Shale gas drilling stalled

Two major energy companies have postponed plans for the completion of two exploratory shale gas wells in Quebec for six months in the face of mounting public opposition to their role in the controversial energy extraction method.

Talisman Energy Inc. and Questerre Energy Corporation announced the decision last Thursday, only a week after the provincial government held public hearings on shale gas exploration. The hearings sparked a petition calling for a moratorium on the industry, to be discussed at further hearings in November. Quebec’s Bureau d’audiences publiques sur l’environnement (BAPE) is due to report on the companies’ practices in February.

Shale gas extraction uses a method called “fracking,” which involves blasting a mix of water, chemicals and sand into wells. Environmentalists and residents have expressed concern that long-term effects on drinking water and wildlife are poorly researched.

Kim Cornelissen, VP of l’Association québécoise de lutte contre la pollution atmospherique (AQPLA), is one critic who remains skeptical of the six-month delay.

“It’s hard to know what’s behind the decision to postpone it because the companies don’t like it when the citizens begin to do stuff,” said Cornelissen. “It’s maybe not the best time to do it. It might be temporary.”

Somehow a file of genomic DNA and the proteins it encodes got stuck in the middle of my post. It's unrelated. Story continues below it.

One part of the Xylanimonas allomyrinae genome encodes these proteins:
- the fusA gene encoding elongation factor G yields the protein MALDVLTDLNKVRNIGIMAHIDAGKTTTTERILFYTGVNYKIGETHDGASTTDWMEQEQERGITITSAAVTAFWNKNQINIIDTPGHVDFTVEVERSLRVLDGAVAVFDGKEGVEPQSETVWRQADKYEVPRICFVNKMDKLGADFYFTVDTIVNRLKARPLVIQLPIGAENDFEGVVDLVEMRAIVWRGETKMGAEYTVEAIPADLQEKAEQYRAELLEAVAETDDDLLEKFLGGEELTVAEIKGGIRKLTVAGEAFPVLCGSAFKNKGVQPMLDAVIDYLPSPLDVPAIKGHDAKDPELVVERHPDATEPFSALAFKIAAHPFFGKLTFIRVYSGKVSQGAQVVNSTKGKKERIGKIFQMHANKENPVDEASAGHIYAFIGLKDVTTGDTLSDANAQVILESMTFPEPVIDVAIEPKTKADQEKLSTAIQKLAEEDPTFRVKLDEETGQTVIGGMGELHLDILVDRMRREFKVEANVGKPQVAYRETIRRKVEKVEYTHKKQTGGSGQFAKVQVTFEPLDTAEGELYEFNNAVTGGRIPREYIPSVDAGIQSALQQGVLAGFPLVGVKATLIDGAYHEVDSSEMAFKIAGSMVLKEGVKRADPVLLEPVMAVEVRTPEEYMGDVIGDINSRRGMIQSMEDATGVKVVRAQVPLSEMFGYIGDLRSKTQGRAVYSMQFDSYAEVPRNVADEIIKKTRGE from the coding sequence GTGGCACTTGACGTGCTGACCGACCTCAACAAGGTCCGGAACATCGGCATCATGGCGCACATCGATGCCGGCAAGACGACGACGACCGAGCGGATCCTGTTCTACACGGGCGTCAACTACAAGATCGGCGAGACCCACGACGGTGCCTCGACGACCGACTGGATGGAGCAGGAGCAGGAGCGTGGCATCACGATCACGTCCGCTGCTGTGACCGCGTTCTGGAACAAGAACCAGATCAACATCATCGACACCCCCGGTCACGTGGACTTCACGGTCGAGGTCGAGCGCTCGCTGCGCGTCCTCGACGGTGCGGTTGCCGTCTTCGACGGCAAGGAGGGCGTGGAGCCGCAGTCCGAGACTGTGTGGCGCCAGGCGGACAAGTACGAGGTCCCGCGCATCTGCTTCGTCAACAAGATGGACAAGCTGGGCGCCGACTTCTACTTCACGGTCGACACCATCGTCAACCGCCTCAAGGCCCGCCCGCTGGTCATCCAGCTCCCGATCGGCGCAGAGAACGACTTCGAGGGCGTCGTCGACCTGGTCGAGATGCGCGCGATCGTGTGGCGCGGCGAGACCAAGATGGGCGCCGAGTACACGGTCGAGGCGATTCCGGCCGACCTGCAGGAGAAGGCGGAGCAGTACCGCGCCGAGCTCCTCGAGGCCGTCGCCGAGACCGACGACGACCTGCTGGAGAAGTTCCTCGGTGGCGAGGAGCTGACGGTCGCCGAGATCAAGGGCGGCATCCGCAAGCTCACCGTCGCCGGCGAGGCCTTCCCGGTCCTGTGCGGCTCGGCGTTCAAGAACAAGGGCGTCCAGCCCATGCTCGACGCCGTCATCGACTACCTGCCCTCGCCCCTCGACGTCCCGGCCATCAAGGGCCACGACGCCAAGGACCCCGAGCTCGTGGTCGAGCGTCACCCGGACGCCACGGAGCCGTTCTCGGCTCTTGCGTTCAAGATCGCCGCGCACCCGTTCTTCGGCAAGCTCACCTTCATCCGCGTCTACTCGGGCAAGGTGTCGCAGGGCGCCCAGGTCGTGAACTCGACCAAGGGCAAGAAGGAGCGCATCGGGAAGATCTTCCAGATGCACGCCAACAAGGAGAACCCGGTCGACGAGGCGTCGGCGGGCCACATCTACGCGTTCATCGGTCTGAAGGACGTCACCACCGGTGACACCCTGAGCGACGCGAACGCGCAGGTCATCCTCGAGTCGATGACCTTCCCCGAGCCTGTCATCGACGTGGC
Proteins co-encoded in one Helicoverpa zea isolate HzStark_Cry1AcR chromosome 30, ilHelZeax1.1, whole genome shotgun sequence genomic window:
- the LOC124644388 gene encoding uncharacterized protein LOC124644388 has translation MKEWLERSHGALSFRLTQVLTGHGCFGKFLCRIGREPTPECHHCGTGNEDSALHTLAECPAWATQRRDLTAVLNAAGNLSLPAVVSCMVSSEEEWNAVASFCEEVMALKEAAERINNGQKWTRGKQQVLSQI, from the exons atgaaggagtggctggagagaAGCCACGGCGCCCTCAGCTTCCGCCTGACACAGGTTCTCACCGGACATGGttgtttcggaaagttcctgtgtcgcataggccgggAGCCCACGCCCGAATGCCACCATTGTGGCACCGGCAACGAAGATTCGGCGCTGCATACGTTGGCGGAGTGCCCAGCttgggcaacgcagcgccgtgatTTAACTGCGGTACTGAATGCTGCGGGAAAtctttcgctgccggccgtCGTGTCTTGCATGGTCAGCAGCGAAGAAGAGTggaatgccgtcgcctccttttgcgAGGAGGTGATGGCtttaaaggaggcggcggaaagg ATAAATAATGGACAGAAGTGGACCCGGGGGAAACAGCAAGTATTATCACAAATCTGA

Company spokespeople say the cost of the project informed the decision to postpone. Originally expected to rise in 2010, natural gas prices have dropped from nearly $16 (USD) in 2006 to $3.77 per million British thermal units. Prices are expected to continue to drop, causing financial difficulty for companies in the industry.

Since declaring its interest in shale gas, Talisman has suffered significant drops in profit (including a 98 per cent plummet in 2009) and has sacrificed both properties and employees in Calgary, most notably cutting 202 jobs in December 2009.

Questerre’s stocks dropped 14 per cent following their decision to postpone fracking. “I think the investors were disappointed,” said Karen Carle, Questerre’s Public and Governement Relations Coordinator, “but we’re not worried about commercial extraction yet. That will come later.”